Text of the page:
Political unrest in the Middle East continues to dominate the news headlines amid recent protests in countries such as Egypt, Tunisia and Yemen.

Earlier today credit ratings agency Moody’s Investors Service Inc. downgraded Egypt’s government bond ratings and changed its outlook to negative from stable.

Moody’s said the decision was prompted by the increased political event risk and concern that the policy response could undermine Egypt’s already weak public finances.

Meanwhile, a number of international businesses have started to suspend operations in the country due to the volatile situation.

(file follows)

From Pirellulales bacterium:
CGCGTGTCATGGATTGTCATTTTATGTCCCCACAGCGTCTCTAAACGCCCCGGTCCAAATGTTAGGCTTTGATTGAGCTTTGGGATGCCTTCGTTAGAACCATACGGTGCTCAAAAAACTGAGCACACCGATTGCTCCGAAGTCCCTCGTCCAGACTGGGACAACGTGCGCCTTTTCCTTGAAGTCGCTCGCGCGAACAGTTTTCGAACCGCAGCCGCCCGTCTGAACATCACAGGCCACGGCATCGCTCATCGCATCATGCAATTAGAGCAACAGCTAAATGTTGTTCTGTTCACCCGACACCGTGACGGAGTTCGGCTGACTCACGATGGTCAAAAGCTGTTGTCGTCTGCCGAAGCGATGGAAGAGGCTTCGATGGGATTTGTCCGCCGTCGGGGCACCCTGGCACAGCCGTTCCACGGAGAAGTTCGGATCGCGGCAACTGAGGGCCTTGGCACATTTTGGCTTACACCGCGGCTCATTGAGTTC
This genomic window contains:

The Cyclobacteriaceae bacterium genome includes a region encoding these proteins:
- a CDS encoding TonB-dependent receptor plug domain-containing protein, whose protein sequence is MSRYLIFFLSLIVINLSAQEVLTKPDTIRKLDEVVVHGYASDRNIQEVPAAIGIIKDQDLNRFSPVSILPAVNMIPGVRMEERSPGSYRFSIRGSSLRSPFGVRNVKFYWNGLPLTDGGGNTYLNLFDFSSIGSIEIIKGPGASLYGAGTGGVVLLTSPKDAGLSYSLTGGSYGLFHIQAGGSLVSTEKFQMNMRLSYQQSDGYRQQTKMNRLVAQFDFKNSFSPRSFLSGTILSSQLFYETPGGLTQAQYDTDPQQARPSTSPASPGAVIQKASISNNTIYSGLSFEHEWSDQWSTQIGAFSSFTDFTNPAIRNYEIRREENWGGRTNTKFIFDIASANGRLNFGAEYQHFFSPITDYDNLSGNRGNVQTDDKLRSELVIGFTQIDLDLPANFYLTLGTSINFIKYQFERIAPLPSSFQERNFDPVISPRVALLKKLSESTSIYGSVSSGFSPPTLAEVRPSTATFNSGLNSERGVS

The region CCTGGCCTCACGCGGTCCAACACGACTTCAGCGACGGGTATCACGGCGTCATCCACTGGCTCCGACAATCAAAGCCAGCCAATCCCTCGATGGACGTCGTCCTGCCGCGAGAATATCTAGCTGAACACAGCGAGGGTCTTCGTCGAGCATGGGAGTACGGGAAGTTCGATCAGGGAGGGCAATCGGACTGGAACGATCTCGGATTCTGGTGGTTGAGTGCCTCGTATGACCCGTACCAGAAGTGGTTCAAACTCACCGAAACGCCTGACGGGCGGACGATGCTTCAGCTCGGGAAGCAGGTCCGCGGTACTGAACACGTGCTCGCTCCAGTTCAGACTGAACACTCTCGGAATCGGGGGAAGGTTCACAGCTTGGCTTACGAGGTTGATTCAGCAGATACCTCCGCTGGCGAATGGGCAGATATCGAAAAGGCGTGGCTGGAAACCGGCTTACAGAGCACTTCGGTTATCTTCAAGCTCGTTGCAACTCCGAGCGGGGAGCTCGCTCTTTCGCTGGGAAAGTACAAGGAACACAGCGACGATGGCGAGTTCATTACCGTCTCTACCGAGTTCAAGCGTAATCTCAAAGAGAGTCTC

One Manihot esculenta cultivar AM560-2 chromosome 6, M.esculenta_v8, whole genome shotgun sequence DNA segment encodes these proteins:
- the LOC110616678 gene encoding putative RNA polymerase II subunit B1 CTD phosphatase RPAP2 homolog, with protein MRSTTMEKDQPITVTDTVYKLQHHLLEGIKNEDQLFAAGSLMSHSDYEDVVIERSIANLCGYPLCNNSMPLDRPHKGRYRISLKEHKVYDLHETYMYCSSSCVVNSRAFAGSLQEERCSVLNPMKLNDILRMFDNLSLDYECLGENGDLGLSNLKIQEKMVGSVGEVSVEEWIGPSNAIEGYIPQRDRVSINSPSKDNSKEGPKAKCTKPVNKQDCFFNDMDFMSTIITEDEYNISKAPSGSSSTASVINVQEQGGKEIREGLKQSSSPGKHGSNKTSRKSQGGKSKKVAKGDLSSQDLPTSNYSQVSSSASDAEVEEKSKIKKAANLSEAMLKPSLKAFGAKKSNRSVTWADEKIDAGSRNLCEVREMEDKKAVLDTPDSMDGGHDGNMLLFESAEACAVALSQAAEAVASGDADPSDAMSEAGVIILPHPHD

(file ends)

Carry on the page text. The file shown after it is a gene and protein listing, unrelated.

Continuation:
Just last week Aon warned that the level of political risk is rising in more countries than it is declining this year, leading to a greater need for political risk insurance cover.

A total of 19 countries were downgraded in Aon’s 2011 political risk map, while 11 countries were upgraded.

Political risk will continue to be a major influencer for businesses transacting in emerging markets in 2011, according to Aon.

The map measures the political risk of 211 countries and territories based on the level of risks such as currency inconvertibility and exchange transfer; strikes, riots and civil commotion; war; civil war; sovereign non-payment; political interference; supply chain disruption and legal and regulatory risk.